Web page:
Dani Pearce on her YDA-winning short and the 'wild process' of directing
Sydney-based director Dani Pearce likes to explore narrative in unconventional, original ways and her experimental short film Backpedal, based on a poem by Olivia Gatwood, is a case in point. She chats to shots about wolf pack research, pushing boundaries and why winning gold at this year's YDA was a career-defining moment.
How did you get into directing?
I studied Film Theory at university, and always thought I was going to be an academic. That was my plan - I love understanding the world critically and knew that was a valid passion with longevity for me. I had two incredible professors that encouraged me to write/direct. It’s only now that I realise how pivotal they both were.
Having been a Creative Assistant for a long while and learning mainly through symbiosis, I have gone about directing in a pretty traditional way. I started right at the bottom, and worked my way up - from runner to director. (I spent most of that timeline as a Creative Assistant.) I am extremely lucky to say that in that process, I’ve worked with some of the world's most lauded directors both locally and internationally - writing, researching and designing treatments.
Once I had a strong handle on who I was, what I wanted to say and the work I wanted to make, then I began directing.
As a Creative Assistant, you are being employed to watch, read, think and refine your taste. If you’re switched on, you’re getting an unparalleled on-going education in film, art and photography. I don’t think there is a more holistic way to learn than from the masters - it’s the ultimate. (Big ups to Tim Bullock, Christopher Riggert and Paola Morabito.)
From there, I started finding my feet - spending time writing and developing ideas prior to shooting anything. When you decide you want to direct, there tends to be an insatiable hunger to just run out and start doing it. While I felt it, I definitely didn’t do that. I spent a huge amount of time thinking and finding my voice. Once I had a strong handle on who I was, what I wanted to say and the work I wanted to make, then I began directing.
- Director Dani Pearce
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- Director Dani Pearce
- Producer Sarah Nichols
- Director Dani Pearce
- Producer Sarah Nichols
ABOVE: the trailer for Backpedal.
You were both the writer and director on this project – what was the inspiration behind Backpedal?
What initially attracted me to the poem (written by Olivia Gatwood) was its literary interrogation of the female psyche and the powerful mediation upon being a young woman. That is inherently inspiring and of interest to me. Olivia is American and wrote Backpedal about her teen years; a personal, coming-of-age story that unfolded in New Mexico. I reached out to her when I first heard the poem, asking if she’d be interested in adapting the poem to screen and having me flesh out the narrative in a screenplay. In this process, we ended up talking about how many ‘Australianisms’ can be felt in the story too - and how in fact, it does speak to a more to a universal experience of womanhood. That was the catalyst for the piece.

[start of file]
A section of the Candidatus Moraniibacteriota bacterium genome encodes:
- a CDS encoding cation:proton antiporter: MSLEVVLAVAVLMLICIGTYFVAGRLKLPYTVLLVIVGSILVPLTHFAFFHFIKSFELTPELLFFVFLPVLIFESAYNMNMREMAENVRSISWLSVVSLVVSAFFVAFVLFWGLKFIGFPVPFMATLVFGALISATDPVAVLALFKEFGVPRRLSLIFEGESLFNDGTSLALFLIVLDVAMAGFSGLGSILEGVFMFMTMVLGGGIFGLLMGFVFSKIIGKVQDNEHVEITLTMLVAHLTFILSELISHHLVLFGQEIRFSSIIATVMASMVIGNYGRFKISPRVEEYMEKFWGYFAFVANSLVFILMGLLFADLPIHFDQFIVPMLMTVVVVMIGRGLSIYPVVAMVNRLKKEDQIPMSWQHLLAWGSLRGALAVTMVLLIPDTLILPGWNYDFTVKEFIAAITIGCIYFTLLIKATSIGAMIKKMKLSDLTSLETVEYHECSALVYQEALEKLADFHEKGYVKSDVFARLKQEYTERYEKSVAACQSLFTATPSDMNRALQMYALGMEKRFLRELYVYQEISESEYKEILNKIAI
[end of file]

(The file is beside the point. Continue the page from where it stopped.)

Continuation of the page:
I am always keen to explore narrative in unconventional, original ways. I had never seen a film like this before. That is always a huge motivating force for me - pushing boundaries and challenging form. All of my favourite directors, photographers and artists are those who are able to traverse genre effortlessly while still maintaining a clear sense of their identity - that’s just what I’m inspired by generally.
ABOVE: writer/director Dani Pearce.
What was the casting like for the film and did you know what characteristics you wanted the protagonists, particularly the main female character, to have?
I hold strong perspectives on the ways that I want women presented in film texts and in many ways, the lead female character was an extension of that. There was a huge risk that these characters could fall into rigid, two-dimensional archetypes, so I was always extremely conscious that our female lead needed to tonally carry the gauntlet.
I had a clear idea who she was psychologically, but not physically. That part of the casting brief was very open. I was looking for a sharpness, a sense of autonomy, strength and wit. Her psychology was always going to be unique, and I didn’t want to try and push that into someones brain - it needed to already be in there. Brenna Harding is all of that and more. She is an impressive critical thinker with such depth - somehow both delicate and intense. Meeting with her initially, it was clear she understood what I was trying to do with the piece and felt comfortable with the level of abstraction. I knew that Brenna would naturally unfurl in each scene and her intuition would be guiding for the audience. You need an unshakable anchor at the centre of any experimental narrative - there was no question for me that Brenna could carry that weight.